As the book progresses from page to page, Petersen’s artwork becomes tighter and more relaxed. Some of the characters look a bit stiff in the beginning but by the end of the book the lines of his work flow very naturally. “As a young artist, I understand my artwork is still changing as I become more comfortable drawing and experimenting with different ways of doing things. I have made an effort moving forward to focus on consistency and there are a number of techniques I am excited to incorporate into my work in the future.”
Petersen’s constant work to improve has paid off, and separates him from others who’s first works may look jumbled and crowded at the beginning of a title and appear sloppy toward the end. By contrast, Petersen’s work evolves throughout the book, with the choices of how he draws each panel developing on every page.
Some first time creators make the mistake of believing that one book will launch their career and are disappointed when this either does not happen, or does not happen quickly enough. Petersen grasps that a constant flow of new work and developing new projects is important in proving that he is committed to producing comics.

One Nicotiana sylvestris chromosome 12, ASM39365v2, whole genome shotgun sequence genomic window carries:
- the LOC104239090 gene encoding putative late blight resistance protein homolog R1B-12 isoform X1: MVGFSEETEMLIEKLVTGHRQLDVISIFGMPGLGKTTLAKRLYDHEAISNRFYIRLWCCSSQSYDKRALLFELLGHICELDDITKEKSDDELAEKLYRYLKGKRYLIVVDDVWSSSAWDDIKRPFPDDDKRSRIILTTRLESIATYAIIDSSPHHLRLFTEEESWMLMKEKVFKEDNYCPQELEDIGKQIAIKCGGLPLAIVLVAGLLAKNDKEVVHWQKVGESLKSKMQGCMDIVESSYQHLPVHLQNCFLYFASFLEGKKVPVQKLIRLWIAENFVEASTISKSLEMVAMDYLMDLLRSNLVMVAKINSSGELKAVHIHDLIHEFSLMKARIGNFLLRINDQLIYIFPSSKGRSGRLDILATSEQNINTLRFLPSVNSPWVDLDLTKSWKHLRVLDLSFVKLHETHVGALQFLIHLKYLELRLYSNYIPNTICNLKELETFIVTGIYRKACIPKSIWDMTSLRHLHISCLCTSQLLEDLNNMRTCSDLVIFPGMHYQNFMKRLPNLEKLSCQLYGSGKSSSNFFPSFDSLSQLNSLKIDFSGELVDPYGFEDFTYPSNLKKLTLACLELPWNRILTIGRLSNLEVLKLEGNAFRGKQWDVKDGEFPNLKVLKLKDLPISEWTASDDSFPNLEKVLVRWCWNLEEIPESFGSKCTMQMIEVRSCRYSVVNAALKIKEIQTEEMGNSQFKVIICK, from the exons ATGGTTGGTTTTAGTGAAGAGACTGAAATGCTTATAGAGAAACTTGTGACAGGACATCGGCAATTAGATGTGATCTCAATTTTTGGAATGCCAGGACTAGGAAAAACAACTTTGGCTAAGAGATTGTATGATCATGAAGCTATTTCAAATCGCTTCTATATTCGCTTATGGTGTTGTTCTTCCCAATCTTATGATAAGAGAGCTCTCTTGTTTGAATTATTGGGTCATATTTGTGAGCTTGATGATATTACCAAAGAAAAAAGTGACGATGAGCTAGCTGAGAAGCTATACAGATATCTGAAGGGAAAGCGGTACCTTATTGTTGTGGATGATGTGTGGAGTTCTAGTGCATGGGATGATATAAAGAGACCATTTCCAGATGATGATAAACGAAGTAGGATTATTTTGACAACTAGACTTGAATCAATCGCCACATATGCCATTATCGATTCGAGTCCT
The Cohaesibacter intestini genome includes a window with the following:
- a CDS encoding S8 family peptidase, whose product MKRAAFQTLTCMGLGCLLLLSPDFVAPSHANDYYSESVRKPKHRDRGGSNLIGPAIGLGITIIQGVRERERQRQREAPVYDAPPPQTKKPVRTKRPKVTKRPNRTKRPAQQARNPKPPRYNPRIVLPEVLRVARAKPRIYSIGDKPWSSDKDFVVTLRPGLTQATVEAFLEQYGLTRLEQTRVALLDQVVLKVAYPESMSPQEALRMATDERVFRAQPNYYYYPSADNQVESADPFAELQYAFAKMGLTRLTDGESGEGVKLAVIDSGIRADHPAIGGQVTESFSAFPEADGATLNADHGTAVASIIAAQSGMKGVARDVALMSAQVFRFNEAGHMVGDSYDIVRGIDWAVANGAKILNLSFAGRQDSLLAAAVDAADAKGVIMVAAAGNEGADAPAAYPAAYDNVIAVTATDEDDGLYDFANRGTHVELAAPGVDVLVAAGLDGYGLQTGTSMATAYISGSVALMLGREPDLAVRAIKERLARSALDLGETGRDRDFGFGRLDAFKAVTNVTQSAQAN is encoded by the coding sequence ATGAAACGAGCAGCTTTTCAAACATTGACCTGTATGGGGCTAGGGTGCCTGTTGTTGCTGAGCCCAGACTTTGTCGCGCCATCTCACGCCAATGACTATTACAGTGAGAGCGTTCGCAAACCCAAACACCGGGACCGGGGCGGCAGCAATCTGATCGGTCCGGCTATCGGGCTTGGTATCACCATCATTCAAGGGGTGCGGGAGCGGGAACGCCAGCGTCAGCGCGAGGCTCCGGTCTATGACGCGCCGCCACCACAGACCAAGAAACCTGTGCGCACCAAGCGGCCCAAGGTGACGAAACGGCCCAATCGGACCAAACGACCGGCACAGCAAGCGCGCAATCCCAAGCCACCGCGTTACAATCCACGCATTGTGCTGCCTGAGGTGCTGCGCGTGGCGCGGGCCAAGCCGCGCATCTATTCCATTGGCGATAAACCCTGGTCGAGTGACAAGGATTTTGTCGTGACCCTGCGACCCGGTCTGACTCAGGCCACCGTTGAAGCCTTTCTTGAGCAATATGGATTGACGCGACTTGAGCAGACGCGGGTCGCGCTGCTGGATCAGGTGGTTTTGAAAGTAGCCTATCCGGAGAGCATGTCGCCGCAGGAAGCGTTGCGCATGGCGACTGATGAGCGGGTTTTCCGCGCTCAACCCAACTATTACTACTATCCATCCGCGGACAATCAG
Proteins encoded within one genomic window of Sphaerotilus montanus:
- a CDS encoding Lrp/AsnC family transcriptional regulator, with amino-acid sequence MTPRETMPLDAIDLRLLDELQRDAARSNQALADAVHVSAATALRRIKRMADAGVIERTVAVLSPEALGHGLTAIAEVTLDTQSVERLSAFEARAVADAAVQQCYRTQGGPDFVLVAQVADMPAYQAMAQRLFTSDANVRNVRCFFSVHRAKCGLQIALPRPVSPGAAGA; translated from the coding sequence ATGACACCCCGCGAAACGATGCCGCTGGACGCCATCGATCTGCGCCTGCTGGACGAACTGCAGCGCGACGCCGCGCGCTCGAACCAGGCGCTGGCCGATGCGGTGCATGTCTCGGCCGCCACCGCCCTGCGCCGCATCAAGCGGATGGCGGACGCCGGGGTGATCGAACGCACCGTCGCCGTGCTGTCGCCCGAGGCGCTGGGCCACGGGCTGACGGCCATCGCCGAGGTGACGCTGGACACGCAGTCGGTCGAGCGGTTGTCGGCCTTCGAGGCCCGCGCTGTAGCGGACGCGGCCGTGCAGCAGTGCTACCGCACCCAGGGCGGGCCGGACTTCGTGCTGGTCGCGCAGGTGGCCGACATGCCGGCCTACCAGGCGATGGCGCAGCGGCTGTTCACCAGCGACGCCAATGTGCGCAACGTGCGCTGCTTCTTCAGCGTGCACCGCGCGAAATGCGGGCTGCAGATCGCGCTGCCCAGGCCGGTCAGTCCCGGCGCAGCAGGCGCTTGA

While Petersen is still busy promoting Paroxysms of Caesar, he is already hard at work on a new project he hopes to launch via a Kickstarter campaign. “It’s a concept I thought up a while ago and have been tweaking for years to get where I am now which is a story I am very inspired to create.” Petersen said, “The story will revolve around a self-proclaimed hero and I will be telling the story of the final chapter to begin the series. At this point, our hero is suffering a number of side effects as a result of the power he has gained. He has been around long enough to see the worst of what his city has to offer and it has opened his eyes. He once believed that all people were good and moral at heart. Our villain seeks to prove that he is wrong and show our hero that, at our core, people are greedy. When pushed to the edge, all we care about is our own survival. This will be a five part series with the potential to continue based on its success.”